The artist also used Col. Goodnight's wife, Mary Ann, as a muse in 1995 to create "The Gathering," which depicts a woman feeding chickens. Three rented chickens were used as models, and they lived on the artist's studio stage in a bed of straw for weeks, providing both vision and fresh eggs.
And in 2000, the artist commemorated her ancestor's role in saving bison from extinction. The life-size sculpture "Back from the Brink" captures Mary Ann bottle-feeding a bison calf as another awaits its turn to feed.
"Veryl Goodnight captures the history and legacy of the American West in her carefully studied bronzes depicting subjects with far reaching appeal," said Adam Duncan Harris, a curator at the National Museum of Wildlife Art in Jackson, Wyo.
A featured artist at the museum, Goodnight recently unveiled her "Born to Run" sculpture at the Wyoming museum. Along with being an artist, she's also a musher, and used two of her own huskies as models in the piece with hopes the work would convey a better understanding of the physical and behavioral differences between wild canines and dogs.
"Bison, horses and various members of the canine family cavort alongside characters of the human variety in her ever-growing cavalcade of great Western icons," Harris added.
A deep, intense love and admiration for all animals - from eagles and elks to burros and bears - inspires Goodnight's naturalist approach to artwork.
"I love animals," she said. "I was born loving animals."
After four decades, her knowledge of animal anatomy has been finely tuned, and she prefers working with animals in motion. She said finding the balance between the spontaneous reactions of the subject and incorporating those details is always a challenge.
"The animals will return again and again to the pose or the composition that I've chose," she said. "That's what keeps it exciting."
'The inspiration here'
Goodnight is one of nine nationally recognized wildlife artist to call the Four Corners home. The landscape and wildlife along with the ranching and mining heritage of the West are all potential subjects.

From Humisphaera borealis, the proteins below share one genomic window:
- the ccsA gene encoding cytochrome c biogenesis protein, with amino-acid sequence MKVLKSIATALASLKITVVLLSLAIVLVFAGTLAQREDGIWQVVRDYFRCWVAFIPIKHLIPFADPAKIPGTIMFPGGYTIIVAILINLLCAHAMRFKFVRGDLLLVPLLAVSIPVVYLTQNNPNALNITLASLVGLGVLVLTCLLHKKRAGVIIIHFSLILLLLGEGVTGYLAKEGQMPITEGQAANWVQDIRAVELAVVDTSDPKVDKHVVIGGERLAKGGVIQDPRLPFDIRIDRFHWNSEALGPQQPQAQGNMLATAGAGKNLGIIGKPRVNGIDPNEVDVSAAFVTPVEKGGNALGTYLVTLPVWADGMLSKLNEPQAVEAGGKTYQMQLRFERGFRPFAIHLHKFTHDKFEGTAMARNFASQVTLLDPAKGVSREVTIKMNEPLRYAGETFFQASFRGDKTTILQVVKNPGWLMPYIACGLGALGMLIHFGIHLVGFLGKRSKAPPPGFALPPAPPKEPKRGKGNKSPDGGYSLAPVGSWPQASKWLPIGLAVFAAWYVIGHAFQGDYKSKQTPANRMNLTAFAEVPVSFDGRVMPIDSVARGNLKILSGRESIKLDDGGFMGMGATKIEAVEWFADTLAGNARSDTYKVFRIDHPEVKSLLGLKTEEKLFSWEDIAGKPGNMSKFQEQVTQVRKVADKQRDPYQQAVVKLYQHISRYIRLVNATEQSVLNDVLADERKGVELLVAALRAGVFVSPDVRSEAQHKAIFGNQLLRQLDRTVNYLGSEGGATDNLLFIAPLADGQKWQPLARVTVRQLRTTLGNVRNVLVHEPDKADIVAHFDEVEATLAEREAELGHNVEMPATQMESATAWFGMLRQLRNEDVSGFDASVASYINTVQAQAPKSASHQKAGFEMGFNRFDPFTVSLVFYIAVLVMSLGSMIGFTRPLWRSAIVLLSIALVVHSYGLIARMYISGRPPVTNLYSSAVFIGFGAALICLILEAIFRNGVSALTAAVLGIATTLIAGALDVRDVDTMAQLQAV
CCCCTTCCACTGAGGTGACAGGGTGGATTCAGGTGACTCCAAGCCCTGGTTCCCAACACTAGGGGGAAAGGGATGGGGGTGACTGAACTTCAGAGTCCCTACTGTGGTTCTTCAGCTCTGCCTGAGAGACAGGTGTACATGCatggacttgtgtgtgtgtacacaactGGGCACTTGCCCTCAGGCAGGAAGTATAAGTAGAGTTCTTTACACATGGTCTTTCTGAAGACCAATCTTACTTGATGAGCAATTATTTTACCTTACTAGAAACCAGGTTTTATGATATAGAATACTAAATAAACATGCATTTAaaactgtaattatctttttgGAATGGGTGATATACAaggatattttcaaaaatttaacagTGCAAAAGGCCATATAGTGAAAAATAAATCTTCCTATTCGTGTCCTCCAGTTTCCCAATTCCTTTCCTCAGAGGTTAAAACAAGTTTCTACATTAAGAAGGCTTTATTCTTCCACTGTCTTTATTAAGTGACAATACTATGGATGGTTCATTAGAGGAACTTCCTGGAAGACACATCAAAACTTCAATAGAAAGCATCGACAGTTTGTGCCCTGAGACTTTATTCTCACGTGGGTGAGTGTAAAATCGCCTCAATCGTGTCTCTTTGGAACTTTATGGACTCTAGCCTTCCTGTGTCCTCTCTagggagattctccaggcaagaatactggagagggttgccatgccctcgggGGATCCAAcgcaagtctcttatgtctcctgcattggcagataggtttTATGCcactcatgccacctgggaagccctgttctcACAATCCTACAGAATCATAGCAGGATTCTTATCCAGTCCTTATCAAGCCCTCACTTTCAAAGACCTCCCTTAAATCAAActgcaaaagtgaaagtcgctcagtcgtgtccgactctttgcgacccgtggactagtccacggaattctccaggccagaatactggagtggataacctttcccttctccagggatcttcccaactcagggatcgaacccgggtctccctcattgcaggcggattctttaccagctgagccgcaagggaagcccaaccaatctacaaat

"The inspiration here is incredible," she said. "This is an exciting place for someone with an inquiring mind."
Jamie Bade, owner of the Goodnight Trail Gallery in downtown Mancos, said it's a privilege working alongside such an extremely prolific artist and wonderfully kind-hearted person. She described Goodnight as a perpetual student, always studying her subject matter and its importance to the world.
"Veryl approaches every challenge and task in her life with all of her heart," Bade said. "She possesses a quality that all women would admire; she can go from denim to diamonds, as she would say, without a hitch."
Bade said Goodnight was the first to introduce her to the art world, and has since posed for multiple sculptures, including the 2009 life-size piece, "A New Beginning." The work celebrates the role of women in history, particularly that of the Wyoming Territory, which in 1869 was the first to grant women the right to vote.
"Although Veryl predominately sculpts historic pioneer women, each of these figures embodies the strength, dignity and independence that she and women of all ages and times possess," Bade said. "The greatest lesson we as woman can learn from Veryl is follow your heart and work hard."
"For me, it's an honor to be a part of an amazing collection of artwork that she has produced over the last 40 years," Bade said. "I'm honored to be a part of something and someone who will go down in history."
'The Day the Wall Came Down'
Goodnight is probably best known for her piece, "The Day the Wall Came Down," a tribute to the fall of the Berlin Wall. The 7-ton monument to freedom features five horses jumping over the rubble of the Berlin Wall.
The U.S. Central Intelligence Agency awarded her its "Agency Seal Medallion" for the sculpture.
Despite the recognition, Goodnight modestly said she is not the hero. She said she was a mere surrogate for the C.I.A. honor, insisting the true honorees are each of the CIA officers who have died in the line of duty to help keep America free.
"To this day, their names cannot be bared, so they are the ones who deserve the gold medal," she said. "I'm just fortunate to have a sculpture that in some way commemorates their work."